If city council was a color, this week's mind meld would have been a peppy pink. Several commissioners donned pink T-shirts (over their ties and under their blazers, attractively) in recognition of "Pinktober," a celebration of the sadness that is breast cancer. Eek. Mayor Buddy Dyer made a cringe-worthy reference to the commissioners being "models," and everybody grumbled.
But it wasn't all a pastel paradox. The week of Oct. 30 was also declared the "Week of the Family," some vague notion that includes terms like "values" and "virtues" without sounding too much like a religious meeting of the abstinence club around a Georgia campfire. "Loving one another" is important, see. And family is part of that. Or something.
The biggest news, however, was that through some legislative wizardry, the city would more than likely be receiving $10 million in infrastructural stimulus money to get that Creative Village nonsense off the ground. Somewhere a drop rested in a bucket.
Item: The city approves its first amendment to the Mills Virginia bike trail agreement with the Mills Virginia Corporation.
Translation: Nothing evokes the crisp, wind-in-your-hair optimism of Orlando's autumn like a two-wheeled trip through the city's flora and fauna on a bright afternoon. Likewise, nothing evokes the peculiar despair of overdevelopment and blight like a 14.5-acre former lumber yard that just three years ago was supposed to blossom into an upscale monument to pedestrian euphoria and, erm, medical condos. The now-uncertain $350 million Mills Park development that promised to bring life (and death!) back to the intersection of Mills Avenue and Virginia Drive has been a boondoggle from the get-go, largely because of high hopes and their inevitable bottom lines. But written into the city's original deal with the Mills Virginia Corporation was a component of the city's ambitious north-south bike line, the Orlando Urban Trail, and the city doesn't want that glorious green notion to die. The so-called Dinky Line Trail — slated to run from Virgina Drive to South Lake Formosa Drive — was a concession the developers of Mills Park agreed to in order to up the ante on their density regulations, but now that "the Mills Park development schedule is uncertain at this time," according to the meeting agenda, the city will amend the agreement to just take on the construction of the damn trail by itself. So, basically, Mills Park is not happening (duh) and your bicycle sojourns will be riddled with misery.
Item: The city approves the use of a National Association of State Procurement Officials contract awarded to Physio-Control Inc. for 10 LifePak defibrillator/ monitor units.
Translation: This week in hot firemen, the city is requesting 10 additional LifePak 15 defibrillator/monitor units (including accessories!) to be purchased from Physio-Control, the only company the city is actually allowed to get the devices from. The deal is part of the soft start of the fire department's intended takeover of emergency medical services slated to hit the streets with just 10 ambulances in February. This particular portion of the perfunctory measure will set the city back $276,286. Breaking the bank to mend a heart. Sigh.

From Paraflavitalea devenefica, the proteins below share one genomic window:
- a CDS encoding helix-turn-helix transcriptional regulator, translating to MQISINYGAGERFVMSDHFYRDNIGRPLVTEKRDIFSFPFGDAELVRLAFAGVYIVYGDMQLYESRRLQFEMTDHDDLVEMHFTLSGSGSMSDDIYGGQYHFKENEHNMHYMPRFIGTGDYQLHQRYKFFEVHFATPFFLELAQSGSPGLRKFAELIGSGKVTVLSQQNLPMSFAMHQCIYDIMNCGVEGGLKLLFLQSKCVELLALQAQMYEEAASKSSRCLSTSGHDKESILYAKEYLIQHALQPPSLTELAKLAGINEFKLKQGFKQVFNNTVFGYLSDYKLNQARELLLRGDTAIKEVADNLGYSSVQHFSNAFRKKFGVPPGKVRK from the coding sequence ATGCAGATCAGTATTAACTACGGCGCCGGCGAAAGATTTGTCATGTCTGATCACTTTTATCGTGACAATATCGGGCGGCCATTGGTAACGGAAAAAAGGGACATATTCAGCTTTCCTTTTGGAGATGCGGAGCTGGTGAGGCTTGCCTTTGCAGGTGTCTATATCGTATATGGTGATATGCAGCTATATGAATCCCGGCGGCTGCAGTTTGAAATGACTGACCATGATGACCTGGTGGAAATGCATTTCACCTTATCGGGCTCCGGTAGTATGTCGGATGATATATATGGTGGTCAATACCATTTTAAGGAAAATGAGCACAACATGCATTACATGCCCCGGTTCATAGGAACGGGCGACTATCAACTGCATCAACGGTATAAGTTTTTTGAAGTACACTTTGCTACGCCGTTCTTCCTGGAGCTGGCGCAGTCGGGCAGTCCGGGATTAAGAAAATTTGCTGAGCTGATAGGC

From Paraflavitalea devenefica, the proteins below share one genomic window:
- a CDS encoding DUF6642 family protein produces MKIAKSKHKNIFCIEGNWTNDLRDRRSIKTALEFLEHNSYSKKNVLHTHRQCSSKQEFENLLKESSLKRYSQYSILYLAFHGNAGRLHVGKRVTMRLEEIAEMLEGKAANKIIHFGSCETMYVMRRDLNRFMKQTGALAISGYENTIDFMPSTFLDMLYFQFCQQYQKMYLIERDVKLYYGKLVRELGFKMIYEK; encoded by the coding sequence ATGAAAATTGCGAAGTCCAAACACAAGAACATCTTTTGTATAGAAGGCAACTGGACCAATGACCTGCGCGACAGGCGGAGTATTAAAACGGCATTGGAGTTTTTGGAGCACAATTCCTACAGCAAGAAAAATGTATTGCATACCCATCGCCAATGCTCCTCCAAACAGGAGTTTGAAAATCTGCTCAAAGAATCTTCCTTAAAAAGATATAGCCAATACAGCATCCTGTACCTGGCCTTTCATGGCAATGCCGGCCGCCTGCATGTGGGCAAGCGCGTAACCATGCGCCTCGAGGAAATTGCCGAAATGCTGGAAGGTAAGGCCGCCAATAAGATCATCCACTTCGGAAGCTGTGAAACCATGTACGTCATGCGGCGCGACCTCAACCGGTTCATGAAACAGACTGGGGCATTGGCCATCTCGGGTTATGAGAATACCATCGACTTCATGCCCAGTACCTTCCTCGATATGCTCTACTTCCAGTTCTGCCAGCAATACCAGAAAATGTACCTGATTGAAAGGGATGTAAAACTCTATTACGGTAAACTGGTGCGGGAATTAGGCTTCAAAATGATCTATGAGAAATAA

Item: The city approves an amendment to a property exchange agreement between the city and the Catholic Diocese of Orlando.
Translation: Rather than make a deal with one of the area's many devils (like it usually does, Rich DeVos), the city signed some screed in sacrificial blood back in May 2007 with the Catholic Diocese. That agreement allowed the city to make some swampy improvements to the Lake Fairview area in exchange for some parcels upon which Jesus was, at the time, weeping. Apparently the Lord's tears required the diocese to purchase a stormwater pipe — though all that digging did produce some "fill dirt" which the Catholics happily utilized — and now the city will write a check to God in the amount of $275,000. Church and state must never be separated.
Item: The city approves a stipulated final judgment in the case of City vs. Super Stop.
Translation: It seems like only yesterday (it was actually October 2007) that the city was all excited about road improvements it had planned for an area near the Beach Line Expressway. "Narcoossee! Narcoossee! Narcoossee!" the city chanted like some socially insensitive Native American cartoon characters from days of yore. The only problem was that in order to make the Narcoossee improvements, the city had to pull out its eminent domain wild card and usurp the native lands. Those lands at the time belonged to a Super Stop gas station that probably sold chewing tobacco. Now, Super Stop is taking the city to trial to recoup on the city's ill-gotten gains. The city will value the land at $700,000 when the Dec. 6 trial occurs; Super Stop, naturally, aims much higher at $7 million. The two parties have already reached a settlement amounting to $2.2 million, a promise of some stormwater easements from Super Stop and a face-saving muzzle on any other claims the company might have against the city. Remember the Alamo? No, they rent cars.